Tilton''s second biggest mistake

Aug 20, 2002
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Valhalla
United taps its ex-CFO to help
Some say Hacker contributed to decline of airline
By Tom McGhee
Denver Post Business Writer

Thursday, December 12, 2002 - Bankrupt United Airlines named its former financial officer to help lead a comeback Wednesday as chief executive Glenn Tilton continued a morale-building tour.

The company named Douglas A. Hacker - who served as United chief financial officer from 1994 to 2000 - executive vice president for strategy.
Hacker, 47, will play a key role in attempts to rescue the airline, which plans to reorganize under Chapter 11 of the U.S. Bankruptcy Code.
We must ensure that we have the right people, performing the right work, to carry out our business plan and to transform United into the competitive force that we envision, Tilton said in a statement issued Wednesday.
As CFO, Hacker was deeply involved in United's disastrous attempt to acquire US Airways and other initiatives that were unpopular with employees.
Hacker has an MBA from Harvard and a bachelor's degree in economics from Princeton University. In the newly created position, he will be responsible for all corporate strategy and will concentrate on cost reduction, customer service and operational matters, company officials said.
Since 2000, Hacker has been president of UAL Loyalty Services, the company's e-business subsidiary.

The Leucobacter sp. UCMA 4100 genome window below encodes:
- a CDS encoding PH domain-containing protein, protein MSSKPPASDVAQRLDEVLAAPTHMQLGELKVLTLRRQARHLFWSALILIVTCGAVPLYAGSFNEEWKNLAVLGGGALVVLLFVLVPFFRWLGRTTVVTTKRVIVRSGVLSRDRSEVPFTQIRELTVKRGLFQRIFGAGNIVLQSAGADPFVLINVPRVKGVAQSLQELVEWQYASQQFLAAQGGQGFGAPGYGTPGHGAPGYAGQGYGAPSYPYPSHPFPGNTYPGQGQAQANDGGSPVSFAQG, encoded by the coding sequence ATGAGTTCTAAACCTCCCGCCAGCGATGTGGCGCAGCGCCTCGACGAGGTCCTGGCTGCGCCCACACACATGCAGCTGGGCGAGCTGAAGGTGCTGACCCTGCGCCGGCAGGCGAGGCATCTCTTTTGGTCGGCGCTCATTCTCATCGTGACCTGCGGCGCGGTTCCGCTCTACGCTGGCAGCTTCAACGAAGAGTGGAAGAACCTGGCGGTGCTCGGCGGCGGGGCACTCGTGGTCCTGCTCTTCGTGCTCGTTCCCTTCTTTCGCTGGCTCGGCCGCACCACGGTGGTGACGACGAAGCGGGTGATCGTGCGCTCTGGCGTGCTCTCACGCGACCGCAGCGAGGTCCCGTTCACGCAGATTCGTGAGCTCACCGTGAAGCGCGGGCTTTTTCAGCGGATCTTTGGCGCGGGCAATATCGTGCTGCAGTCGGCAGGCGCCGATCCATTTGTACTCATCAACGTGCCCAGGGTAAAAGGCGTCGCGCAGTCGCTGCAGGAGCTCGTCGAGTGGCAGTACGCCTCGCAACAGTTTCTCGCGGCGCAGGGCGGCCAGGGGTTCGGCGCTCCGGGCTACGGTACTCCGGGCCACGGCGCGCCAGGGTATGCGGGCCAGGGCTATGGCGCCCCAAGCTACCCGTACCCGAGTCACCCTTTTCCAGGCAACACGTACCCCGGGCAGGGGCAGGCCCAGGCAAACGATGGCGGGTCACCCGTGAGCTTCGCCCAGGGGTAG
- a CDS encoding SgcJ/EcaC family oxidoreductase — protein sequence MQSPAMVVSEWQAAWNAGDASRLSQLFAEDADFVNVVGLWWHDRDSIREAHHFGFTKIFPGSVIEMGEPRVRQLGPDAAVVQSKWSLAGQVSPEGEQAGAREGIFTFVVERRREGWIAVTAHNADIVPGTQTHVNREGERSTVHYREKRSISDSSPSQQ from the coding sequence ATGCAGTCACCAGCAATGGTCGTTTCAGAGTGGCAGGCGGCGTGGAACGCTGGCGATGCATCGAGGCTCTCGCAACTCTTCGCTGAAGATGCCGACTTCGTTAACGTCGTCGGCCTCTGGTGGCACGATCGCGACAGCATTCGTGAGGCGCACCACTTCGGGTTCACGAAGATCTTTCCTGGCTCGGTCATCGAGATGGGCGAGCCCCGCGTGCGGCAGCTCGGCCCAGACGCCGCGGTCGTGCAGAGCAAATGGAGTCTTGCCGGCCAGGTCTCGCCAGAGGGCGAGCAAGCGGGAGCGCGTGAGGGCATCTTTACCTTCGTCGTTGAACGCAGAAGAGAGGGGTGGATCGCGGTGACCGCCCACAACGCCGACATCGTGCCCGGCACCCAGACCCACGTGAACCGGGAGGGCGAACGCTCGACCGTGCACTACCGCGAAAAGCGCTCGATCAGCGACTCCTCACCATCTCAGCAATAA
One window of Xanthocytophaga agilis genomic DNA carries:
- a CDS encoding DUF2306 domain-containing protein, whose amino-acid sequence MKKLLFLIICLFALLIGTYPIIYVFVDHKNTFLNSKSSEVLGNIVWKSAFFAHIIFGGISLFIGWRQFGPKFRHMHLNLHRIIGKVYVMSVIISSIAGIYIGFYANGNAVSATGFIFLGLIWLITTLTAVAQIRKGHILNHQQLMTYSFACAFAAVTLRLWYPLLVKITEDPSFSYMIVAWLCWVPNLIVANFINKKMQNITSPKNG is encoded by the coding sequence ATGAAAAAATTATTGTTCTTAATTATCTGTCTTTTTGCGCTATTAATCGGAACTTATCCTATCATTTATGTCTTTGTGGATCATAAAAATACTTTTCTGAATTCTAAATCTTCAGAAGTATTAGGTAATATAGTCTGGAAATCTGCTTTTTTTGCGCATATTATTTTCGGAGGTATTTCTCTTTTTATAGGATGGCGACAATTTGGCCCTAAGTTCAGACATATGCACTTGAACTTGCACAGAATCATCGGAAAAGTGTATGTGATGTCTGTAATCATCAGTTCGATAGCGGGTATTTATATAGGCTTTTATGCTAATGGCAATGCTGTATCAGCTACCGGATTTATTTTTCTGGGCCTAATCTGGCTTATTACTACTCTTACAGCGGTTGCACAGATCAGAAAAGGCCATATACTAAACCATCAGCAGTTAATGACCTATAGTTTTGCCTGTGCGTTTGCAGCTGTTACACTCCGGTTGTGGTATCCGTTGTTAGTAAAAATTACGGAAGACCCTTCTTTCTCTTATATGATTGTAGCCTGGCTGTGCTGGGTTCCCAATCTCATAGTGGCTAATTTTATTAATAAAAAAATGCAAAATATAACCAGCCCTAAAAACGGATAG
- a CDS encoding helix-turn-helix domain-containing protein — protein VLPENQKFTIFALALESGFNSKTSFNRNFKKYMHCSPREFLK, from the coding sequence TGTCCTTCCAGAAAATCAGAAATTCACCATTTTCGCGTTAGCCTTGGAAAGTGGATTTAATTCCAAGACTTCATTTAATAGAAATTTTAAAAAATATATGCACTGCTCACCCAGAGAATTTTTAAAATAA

The appointment drew a sour response from Ken Bradley, a retired pilot who worked 35 years for United.

While he may be the nicest guy in the world, it is very hard for me to disassociate Mr. Hacker from the reality that he was involved in strategies that led to United's decline, he said.
Bradley estimates he has lost $600,000 in retirement funds tied to company stock and fears the bankruptcy may cost him his pension.
Shares of United's parent, UAL Corp., slid after the company filed for bankruptcy this week, bringing this year's total stock decline to 93 percent. On Wednesday shares closed at $1.21, up 13 percent from Tuesday's close.
Speculative investors drove the price up, said Richard Gritta, an airline finance expert and economics professor at the University of Portland in Oregon.
United's daily operational losses are as high as $22 million and the company is desperately looking for ways to cut costs and increase revenue.
United has moved to shore up relations with customers and employees. Tilton, who visited Denver International Airport on Tuesday, continued a tour of United's five U.S. hub airports on Wednesday.
The company's creditors are scheduled to meet at a Chicago hotel on Friday with bankruptcy trustee Ira Bodenstein. He said that United can make a presentation if it wishes, and he would begin forming a committee of creditors.
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Why is Tilton promoting the same folks who drove the company off a cliff? Isn't an outsider an essential choice for this job?
Since none of the UA regs have been seen/heard from lately I suppose we'll just have to speculate.
Don't you folks find it curious that our UA regulars just evaporated?
 
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